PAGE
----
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Editor, Manteca Bulletin,
Over the last couple of weeks I have watched the back and forth over whether this is a Christian Nation or not. The Aquila Gang against Larry Baca, right against left, The Constitution against the Bible. Whose side were the founders on? Each side had their quotes, some actual, some restated to fit their political view.

I grew up going to the Catholic Church, and then in my mid 20s I began attending Willow Creek Community Church. Those who attend Crossroads may be familiar with Willow Creek since your church utilized Willow Creek as a prototype for your church. Two things that I came away with from that church was their belief that if you want to better understand the teachings of Jesus, you need to study the politics, religion, and customs of the time, since they were all relative to the actions and symbolism that were in Jesus’ teachings. I was able to get books from the church that helped me paint a clearer picture of why he was relevant in his time. He became a real person dealing with real issues, many of which are still being dealt with in today’s world. The second thing that I came away with was a real sense of community, of people who took care of each other, and shared with each other, and no one was better than anyone else.

Many of the quotes that have been used are not exact quotes, and almost all are taken out of context. These quotes have been projected in modern sensibilities and customs, and not relative to the times that they lived.

Before quoting a founder, of which there were many, understand their times, and what the structure was at the time. The main founders that are typically quoted were complex people.  The one thing that they were against was tyranny, from the government, but also the predominant churches at the time. It was said that the King would control the country, and the church would control the people. There were colonies where the church would lay down laws and enforce these religious laws violently. You weren’t free to believe in your faith; rather you were required to follow theirs. John Adams was a first hand witness to this due to the fact that his father was a religious leader. This was very similar to how the political structure is in modern day Iran. It was this tyranny of the church that the founders were against, and why they gave freedom of religion so average citizens did not have to live under this kind of tyranny. People were and are allowed to practice their religion without persecution from a dominant religion, or a state-sanctioned church, which is what the founders’ intents were, not to limit religion, but to free it. This is obvious in the many “sects” of Christianity alone that there is in this country. Since we have freedom of religion, it really doesn’t matter, the followers can decide for themselves which is the correct one for them.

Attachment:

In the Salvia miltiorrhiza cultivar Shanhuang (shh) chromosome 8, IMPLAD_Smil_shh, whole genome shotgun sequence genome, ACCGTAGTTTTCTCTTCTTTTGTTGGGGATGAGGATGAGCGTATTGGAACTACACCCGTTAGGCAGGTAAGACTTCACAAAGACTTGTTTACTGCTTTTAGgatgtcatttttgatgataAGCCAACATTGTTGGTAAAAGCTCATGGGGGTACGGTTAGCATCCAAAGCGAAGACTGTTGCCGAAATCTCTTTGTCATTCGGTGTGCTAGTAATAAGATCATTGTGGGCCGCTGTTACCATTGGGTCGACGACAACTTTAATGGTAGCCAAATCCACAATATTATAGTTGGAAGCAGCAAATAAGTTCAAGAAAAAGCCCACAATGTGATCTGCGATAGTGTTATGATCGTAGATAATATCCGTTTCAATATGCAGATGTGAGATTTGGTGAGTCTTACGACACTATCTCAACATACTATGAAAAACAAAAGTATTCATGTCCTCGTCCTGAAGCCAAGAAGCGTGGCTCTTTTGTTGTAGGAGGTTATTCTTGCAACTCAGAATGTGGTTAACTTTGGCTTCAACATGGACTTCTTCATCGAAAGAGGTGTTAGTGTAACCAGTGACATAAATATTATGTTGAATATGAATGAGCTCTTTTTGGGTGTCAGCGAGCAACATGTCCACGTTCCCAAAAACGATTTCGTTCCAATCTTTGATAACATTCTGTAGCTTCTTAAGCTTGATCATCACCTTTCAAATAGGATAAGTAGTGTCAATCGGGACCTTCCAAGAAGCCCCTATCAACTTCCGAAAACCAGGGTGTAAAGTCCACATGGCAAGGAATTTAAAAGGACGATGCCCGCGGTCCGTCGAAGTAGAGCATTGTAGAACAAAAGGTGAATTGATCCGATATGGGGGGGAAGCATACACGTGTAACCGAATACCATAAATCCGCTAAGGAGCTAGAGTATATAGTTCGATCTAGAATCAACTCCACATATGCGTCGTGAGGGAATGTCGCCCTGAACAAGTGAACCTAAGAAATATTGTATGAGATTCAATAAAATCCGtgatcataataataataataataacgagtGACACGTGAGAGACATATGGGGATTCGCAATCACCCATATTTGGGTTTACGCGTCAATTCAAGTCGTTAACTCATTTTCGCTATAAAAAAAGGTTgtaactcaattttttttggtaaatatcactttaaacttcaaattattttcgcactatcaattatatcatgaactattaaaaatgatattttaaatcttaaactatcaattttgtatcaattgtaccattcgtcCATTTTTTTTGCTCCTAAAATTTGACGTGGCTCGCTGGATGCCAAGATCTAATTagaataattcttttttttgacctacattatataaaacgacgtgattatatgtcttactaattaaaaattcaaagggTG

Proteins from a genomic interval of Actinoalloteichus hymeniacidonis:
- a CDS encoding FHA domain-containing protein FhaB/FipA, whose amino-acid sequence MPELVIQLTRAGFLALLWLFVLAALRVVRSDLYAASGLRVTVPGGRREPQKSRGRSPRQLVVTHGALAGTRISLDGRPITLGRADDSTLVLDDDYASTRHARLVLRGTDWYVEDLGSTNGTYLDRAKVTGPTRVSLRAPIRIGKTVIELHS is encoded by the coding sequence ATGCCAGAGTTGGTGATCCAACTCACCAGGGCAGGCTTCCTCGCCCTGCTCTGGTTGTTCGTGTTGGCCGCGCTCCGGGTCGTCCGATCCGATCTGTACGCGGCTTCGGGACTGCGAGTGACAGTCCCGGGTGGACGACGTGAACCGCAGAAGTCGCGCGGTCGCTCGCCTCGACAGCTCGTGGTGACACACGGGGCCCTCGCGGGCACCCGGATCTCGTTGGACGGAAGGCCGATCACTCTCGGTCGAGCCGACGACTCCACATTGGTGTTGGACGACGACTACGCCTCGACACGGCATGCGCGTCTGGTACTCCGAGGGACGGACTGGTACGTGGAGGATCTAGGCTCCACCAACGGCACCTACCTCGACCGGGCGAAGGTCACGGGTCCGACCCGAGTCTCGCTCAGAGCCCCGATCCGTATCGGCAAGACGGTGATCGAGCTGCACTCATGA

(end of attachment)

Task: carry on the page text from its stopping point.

George Washington never professed his faith, and Jefferson rewrote his bible removing all of the miracles. He believed that a supreme being created the world, but that was the end of his involvement with it.  Adams’ love-hate relationship with religion is well documented as well. It doesn’t matter if they believed in a God or not, they wanted the citizens to believe what they wanted without persecution.

Frank Aquila and his gang are just pushing hot buttons and are trying to show the readers of this paper that they and their party represent all that is good in the world, and if you contest what they say, you are un-American. I say to them, follow the second thing I learned at Willow Creek, which is to help us build our community, and quit trying to tear it apart. No one part is greater than the whole.
 Scott Sadlowski
Dec. 15, 2009